Drug pollution concentrates in stream bugs, passes to predators in water and on land

Drug pollution concentrates in stream bugs, passes to predators in water and on land
Erinn Richmond collects aquatic invertebrates to test for pharmaceuticals in Brushy Creek in Churnside Park, Victoria, Australia. Credit: Keralee Browne.

Sixty-nine pharmaceutical compounds have been detected in stream insects, some at concentrations that may threaten animals that feed on them, such as trout and platypus. When these insects emerge as flying adults, they can pass drugs to spiders, birds, bats, and other streamside foragers. These findings by an international team of researchers were published today in Nature Communications.

Pharmaceutical pollution is present in globally. Drugs enter the environment because most wastewater treatment facilities are not equipped to remove them from sewage. Septic tanks, aging pipes, and sewer overflows contribute to the problem.

Emma Rosi, an aquatic ecologist at Cary Institute of Ecosystem Studies and a coauthor on the paper, explains, "Stream life is swimming in a mixture of pharmaceuticals. Our study is the first to show that this chronic pollution can concentrate in and move up food webs, in some cases exposing top predators to therapeutically-relevant doses."

Surveying pharmaceuticals in streams

The team sampled six streams in Melbourne, Australia for 98 pharmaceutical compounds—the most exhaustive screening to date. Pharmaceuticals measured included common drugs like antibiotics, antidepressants, antihistamines, and NSAIDs. Study sites were selected along a gradient of wastewater contamination that included a site downstream of a and a site in a .

Drug pollution concentrates in stream bugs, passes to predators in water and on land
Starting with filter-feeding insects, pharmaceutical compounds in stream water accumulate in aquatic organisms' tissues. This means that animals that eat aquatic insects, like platypus, get a dose of pharmaceuticals with their meals. Credit: Denise Illing

Aquatic insects and riparian spiders were collected. Erinn Richmond, a freshwater ecologist at Monash University in Australia and lead author on the study, explains, "We focused on riparian spiders because they build their webs over streams and feed on adult aquatic insects as they emerge from the water."

Bugs on drugs

Tissue analyses detected up to 69 different pharmaceutical compounds in aquatic insects and up to 66 compounds in riparian spiders. Drug concentrations were the highest in invertebrates collected downstream of wastewater treatment facilities or in heavily populated areas with potential septic tank leakage. On average, pharmaceutical concentrations at these sites were 10 to 100 times higher than less contaminated sites.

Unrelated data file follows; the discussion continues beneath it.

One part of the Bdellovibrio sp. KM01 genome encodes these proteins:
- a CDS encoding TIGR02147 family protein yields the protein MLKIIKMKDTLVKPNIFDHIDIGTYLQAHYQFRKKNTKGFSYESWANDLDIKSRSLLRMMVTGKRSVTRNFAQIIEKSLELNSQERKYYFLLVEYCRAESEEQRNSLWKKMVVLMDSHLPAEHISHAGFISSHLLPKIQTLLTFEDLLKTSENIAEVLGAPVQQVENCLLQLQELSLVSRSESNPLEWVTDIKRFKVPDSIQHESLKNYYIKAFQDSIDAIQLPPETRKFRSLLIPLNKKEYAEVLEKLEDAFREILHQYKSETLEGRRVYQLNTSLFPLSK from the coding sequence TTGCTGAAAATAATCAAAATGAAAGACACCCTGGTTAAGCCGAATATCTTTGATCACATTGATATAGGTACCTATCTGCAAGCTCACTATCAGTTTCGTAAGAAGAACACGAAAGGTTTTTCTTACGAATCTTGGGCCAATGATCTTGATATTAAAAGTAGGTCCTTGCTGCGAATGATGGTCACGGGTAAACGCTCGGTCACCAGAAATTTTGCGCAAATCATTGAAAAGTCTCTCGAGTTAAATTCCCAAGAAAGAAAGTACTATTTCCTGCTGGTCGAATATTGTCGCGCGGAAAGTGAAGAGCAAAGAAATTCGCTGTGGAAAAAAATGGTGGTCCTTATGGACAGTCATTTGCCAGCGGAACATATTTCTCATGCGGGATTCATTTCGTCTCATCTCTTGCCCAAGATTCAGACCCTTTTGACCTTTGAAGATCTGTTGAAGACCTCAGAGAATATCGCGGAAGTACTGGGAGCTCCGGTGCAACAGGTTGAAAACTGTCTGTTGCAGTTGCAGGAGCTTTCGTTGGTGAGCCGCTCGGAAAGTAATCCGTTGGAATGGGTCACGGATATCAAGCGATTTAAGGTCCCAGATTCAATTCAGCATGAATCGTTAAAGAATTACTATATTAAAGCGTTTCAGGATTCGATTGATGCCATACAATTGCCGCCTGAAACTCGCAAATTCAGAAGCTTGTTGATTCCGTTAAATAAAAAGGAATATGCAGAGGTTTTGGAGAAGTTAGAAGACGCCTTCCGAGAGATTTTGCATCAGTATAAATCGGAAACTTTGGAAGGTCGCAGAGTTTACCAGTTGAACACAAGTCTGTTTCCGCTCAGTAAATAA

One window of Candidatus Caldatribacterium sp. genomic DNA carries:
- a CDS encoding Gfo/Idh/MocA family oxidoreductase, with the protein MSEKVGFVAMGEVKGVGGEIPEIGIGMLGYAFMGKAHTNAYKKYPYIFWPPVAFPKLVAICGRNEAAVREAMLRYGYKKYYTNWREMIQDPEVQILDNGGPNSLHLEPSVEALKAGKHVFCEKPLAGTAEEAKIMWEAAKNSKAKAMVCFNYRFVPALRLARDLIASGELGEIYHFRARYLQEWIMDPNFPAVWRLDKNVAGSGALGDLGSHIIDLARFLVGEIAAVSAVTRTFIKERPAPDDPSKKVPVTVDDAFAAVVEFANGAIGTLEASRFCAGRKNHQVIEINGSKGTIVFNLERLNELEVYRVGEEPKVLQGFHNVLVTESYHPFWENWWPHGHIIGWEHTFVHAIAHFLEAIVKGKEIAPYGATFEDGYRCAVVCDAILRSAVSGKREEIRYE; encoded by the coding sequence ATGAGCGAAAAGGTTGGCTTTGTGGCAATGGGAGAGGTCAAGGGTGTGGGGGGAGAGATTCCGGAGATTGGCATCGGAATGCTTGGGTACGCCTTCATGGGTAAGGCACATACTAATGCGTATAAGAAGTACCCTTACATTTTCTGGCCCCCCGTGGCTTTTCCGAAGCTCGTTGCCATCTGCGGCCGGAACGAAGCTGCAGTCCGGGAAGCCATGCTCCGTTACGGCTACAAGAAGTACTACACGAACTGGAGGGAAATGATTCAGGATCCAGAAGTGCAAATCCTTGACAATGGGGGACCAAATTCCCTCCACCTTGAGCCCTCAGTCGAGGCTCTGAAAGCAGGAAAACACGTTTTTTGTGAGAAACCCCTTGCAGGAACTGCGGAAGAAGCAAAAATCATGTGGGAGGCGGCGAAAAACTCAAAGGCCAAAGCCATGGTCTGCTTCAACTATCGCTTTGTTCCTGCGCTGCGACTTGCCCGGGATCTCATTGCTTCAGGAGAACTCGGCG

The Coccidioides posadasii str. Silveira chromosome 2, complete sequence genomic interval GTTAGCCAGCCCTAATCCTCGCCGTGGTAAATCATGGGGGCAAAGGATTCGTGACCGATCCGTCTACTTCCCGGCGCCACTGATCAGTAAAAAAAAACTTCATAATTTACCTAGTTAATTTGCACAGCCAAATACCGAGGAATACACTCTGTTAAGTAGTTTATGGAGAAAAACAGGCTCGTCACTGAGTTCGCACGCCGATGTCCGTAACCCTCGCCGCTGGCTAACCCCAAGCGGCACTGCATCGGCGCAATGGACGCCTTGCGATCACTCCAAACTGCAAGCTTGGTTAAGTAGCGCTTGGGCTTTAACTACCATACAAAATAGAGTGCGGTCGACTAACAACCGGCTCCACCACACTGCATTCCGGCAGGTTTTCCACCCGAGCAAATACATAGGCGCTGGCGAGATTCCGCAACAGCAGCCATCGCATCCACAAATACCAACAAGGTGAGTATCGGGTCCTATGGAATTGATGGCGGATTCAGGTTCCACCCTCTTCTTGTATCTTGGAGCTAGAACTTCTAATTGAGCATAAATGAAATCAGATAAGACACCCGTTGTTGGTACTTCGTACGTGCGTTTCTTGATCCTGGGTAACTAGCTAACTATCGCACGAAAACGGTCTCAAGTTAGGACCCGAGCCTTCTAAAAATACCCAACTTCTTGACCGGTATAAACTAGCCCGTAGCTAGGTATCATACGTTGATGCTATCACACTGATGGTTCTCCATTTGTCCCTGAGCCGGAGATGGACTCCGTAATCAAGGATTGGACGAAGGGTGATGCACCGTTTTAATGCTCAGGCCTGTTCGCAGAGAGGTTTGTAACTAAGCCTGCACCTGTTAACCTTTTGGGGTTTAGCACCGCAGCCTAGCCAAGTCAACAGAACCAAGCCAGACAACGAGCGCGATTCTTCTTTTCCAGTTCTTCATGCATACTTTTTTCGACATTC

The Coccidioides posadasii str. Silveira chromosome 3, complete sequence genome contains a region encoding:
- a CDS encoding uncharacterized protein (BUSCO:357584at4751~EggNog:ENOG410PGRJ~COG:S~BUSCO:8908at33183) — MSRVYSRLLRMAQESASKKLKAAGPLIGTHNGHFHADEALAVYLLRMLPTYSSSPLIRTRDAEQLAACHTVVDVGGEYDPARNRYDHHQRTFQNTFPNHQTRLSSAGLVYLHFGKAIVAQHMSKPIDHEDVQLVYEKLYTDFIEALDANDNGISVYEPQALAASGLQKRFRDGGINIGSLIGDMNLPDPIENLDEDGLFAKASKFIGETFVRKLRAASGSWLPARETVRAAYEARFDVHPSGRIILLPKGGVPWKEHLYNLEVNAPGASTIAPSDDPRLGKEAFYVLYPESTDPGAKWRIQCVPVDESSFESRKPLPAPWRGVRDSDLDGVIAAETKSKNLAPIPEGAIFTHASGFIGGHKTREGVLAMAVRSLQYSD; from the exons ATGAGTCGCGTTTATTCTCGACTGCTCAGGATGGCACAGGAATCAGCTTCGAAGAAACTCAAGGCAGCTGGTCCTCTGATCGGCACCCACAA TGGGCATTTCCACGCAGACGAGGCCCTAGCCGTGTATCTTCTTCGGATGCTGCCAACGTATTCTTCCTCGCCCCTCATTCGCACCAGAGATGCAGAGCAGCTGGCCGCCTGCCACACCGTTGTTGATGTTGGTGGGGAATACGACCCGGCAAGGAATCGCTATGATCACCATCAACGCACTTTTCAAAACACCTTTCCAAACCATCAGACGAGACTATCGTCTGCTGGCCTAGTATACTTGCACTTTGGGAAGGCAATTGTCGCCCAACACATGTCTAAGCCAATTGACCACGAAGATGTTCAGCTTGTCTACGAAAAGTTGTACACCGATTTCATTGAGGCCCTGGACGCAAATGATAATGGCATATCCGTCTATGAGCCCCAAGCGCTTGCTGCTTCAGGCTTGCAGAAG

Coauthor Jerker Fick, a chemist at Umeå University in Sweden, analyzed the insect and spider samples. "Insect tissues had that were orders of magnitude higher than concentrations measured in surface waters. We also found a diverse suite of drugs in spiders, indicating that drugs are passed from the water to prey to predator, thereby exposing other animals in the food web to drugs."

"Pharmaceuticals were present in every insect and spider we tested—including those collected in Dandenong Ranges National Park," Richmond notes. "Even this seemingly pristine site was contaminated, likely because people live in the park's drainage area and visit the park."

Drug pollution concentrates in stream bugs, passes to predators in water and on land
Spiders from the Tetragnathidae family, such as the one pictured here, are found in riparian environments all over the world. They build their webs over streams and catch aquatic insects as they emerge from the water. Pharmaceuticals in the insects spread to the spiders and other organisms on land. Credit: Stephen Hamilton.
Top predators are at risk

In the streams studied, platypus and brown trout also feed on aquatic insects. By pairing concentrations of pharmaceuticals found in stream insects with known dietary needs of platypus and trout, the team was able to estimate their drug exposure.

Rosi explains, "A platypus living in a creek receiving treated wastewater effluent could receive the equivalent of half of a recommended human dose of antidepressants every day—just by eating its normal diet of stream insects. This intake is likely to have biological effects."

Next steps

The caddisfly, a globally common aquatic insect, was among those tested in this study. Richmond says, "Similar insects are found in freshwaters all over the world. This isn't a problem specific to Australia; it's representative of what's likely happening wherever people take drugs. And it's likely an underestimate. We only tested for 98 pharmaceutical compounds—there are thousands in circulation."

Rosi concludes, "Pharmaceutical use is increasing worldwide. It's clear that the drugs we take are entering freshwaters and being passed up the food web. We don't know the ecological consequences of exposure to this pollution. What does it mean to be a platypus or trout with more than 60 drugs in your tissues? Are there synergistic effects? More research is needed on the extent of contamination and the effects of these compounds on fish and wildlife."


Explore further

Low dose, constant drip: Pharmaceutical and personal care pollution impacts aquatic life

More information: A diverse suite of pharmaceuticals contaminates stream and riparian food webs, Nature Communications (2018). DOI: 10.1038/s41467-018-06822-w , https://www.nature.com/articles/s41467-018-06822-w
Journal information: Nature Communications

Citation: Drug pollution concentrates in stream bugs, passes to predators in water and on land (2018, November 6) retrieved 27 May 2019 from https://phys.org/news/2018-11-drug-pollution-stream-bugs-predators.html
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